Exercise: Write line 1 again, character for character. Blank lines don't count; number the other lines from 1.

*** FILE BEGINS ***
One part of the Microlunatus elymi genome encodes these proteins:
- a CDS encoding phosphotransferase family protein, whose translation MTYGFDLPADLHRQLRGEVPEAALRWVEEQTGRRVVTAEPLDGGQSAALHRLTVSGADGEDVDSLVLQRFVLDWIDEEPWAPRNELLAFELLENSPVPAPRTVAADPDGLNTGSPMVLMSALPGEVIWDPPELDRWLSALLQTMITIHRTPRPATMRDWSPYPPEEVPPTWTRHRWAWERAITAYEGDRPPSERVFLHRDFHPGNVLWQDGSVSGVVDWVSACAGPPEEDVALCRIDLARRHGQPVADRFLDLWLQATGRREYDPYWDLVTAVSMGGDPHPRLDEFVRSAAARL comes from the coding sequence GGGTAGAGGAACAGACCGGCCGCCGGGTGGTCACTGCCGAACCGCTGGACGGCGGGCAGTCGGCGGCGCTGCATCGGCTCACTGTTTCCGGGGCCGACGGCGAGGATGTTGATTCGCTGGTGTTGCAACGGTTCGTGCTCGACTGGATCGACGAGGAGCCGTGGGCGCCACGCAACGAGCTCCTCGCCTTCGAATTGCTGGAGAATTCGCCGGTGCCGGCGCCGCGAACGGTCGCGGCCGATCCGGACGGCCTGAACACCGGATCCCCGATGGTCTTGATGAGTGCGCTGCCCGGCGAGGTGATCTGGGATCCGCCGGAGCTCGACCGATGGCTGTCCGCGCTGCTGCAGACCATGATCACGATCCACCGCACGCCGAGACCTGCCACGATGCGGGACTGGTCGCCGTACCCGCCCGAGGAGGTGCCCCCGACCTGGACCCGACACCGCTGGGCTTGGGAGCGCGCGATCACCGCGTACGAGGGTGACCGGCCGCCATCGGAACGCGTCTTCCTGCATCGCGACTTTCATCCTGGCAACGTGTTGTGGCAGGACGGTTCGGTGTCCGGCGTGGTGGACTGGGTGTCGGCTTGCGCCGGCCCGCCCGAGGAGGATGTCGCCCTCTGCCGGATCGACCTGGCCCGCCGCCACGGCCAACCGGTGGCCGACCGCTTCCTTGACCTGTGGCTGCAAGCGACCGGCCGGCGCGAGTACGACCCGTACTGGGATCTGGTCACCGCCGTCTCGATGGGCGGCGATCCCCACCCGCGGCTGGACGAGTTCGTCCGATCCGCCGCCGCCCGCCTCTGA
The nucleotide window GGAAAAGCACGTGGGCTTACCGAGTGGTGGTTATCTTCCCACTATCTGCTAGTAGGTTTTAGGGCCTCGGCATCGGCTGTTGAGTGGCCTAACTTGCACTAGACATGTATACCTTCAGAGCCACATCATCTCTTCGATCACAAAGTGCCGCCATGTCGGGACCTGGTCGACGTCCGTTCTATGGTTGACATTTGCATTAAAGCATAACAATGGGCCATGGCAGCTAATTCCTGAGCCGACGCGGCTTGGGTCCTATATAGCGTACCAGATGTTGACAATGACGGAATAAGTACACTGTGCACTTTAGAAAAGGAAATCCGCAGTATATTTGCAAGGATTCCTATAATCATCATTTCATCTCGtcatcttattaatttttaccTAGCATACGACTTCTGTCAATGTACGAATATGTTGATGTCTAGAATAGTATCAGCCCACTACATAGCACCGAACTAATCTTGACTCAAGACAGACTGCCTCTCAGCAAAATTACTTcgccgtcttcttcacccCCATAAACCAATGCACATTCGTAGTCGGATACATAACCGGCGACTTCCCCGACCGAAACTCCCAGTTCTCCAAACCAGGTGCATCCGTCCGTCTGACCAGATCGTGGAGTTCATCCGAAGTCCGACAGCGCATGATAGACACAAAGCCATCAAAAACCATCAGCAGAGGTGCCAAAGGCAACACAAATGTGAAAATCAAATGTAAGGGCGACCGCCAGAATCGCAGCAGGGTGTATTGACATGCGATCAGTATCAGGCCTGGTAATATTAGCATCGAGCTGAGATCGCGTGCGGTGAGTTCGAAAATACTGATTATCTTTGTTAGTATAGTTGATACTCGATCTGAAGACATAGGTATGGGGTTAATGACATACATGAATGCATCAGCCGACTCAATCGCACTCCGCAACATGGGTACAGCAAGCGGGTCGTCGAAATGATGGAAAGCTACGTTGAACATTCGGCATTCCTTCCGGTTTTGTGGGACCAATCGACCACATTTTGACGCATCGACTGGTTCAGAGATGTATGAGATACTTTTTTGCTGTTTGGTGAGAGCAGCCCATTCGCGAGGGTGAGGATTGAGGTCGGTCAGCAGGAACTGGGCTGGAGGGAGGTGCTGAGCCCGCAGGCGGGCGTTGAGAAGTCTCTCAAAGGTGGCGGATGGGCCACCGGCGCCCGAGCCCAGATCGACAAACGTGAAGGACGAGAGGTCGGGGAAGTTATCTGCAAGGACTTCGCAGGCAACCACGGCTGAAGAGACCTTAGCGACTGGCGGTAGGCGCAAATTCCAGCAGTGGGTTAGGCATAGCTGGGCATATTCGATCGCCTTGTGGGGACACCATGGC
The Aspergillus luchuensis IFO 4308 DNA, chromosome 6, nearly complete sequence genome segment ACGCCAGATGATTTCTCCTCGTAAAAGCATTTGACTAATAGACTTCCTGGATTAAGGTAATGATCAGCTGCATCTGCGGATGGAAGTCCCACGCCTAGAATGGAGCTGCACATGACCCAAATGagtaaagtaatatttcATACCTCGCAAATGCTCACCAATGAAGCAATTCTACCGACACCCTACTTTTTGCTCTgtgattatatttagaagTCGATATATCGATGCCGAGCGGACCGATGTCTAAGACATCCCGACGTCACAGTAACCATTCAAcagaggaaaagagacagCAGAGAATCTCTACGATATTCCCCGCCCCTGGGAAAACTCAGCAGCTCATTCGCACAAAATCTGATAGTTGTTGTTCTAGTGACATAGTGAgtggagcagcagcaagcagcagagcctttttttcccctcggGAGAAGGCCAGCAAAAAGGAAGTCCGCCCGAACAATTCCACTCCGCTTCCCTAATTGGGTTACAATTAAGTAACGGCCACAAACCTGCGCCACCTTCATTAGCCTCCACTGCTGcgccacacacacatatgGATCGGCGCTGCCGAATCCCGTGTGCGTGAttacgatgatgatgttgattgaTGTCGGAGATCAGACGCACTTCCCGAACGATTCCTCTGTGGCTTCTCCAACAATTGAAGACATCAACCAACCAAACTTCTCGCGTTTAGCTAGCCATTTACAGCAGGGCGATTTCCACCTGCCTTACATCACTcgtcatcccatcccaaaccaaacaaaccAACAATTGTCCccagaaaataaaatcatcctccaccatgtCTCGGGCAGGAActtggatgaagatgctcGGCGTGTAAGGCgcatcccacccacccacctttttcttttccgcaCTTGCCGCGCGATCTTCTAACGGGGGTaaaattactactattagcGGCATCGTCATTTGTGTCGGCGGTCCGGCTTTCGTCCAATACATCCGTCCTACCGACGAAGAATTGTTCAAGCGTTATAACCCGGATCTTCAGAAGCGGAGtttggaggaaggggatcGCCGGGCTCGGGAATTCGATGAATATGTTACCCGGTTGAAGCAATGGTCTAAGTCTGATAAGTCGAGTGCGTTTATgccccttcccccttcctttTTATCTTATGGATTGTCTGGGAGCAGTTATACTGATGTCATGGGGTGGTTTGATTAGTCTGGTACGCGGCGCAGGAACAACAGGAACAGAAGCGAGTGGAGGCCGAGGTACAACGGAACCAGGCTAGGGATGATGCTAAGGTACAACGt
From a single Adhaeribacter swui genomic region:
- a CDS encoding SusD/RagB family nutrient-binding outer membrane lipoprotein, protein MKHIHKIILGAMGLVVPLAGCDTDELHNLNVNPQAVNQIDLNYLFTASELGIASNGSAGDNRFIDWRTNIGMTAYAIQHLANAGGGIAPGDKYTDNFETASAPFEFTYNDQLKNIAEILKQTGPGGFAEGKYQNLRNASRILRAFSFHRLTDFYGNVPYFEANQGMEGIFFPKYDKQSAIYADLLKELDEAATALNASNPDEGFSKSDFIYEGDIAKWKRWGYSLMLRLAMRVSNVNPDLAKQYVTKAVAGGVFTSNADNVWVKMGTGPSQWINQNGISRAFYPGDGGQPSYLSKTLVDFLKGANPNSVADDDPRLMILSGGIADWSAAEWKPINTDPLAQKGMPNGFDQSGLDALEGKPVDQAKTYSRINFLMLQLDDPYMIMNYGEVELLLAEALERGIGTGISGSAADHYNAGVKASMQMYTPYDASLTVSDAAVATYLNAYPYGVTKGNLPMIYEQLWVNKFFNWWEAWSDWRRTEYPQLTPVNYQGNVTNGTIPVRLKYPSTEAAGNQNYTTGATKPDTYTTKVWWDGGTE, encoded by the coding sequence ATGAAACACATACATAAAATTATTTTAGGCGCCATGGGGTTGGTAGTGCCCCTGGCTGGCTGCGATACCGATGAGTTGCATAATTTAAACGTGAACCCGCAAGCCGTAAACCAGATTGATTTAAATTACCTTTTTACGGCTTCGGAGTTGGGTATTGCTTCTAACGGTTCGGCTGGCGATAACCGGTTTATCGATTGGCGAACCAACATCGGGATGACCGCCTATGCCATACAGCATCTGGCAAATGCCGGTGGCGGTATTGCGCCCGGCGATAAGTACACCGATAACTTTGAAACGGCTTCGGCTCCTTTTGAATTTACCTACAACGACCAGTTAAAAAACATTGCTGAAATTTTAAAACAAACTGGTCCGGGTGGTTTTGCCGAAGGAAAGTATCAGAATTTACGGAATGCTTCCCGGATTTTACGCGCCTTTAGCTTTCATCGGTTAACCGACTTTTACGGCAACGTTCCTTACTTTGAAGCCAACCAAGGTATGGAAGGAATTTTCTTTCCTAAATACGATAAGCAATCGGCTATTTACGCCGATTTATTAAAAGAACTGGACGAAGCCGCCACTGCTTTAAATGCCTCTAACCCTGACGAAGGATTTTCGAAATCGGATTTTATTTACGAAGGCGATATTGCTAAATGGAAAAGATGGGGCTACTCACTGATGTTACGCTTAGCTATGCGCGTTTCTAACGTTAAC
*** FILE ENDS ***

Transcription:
One part of the Microlunatus elymi genome encodes these proteins: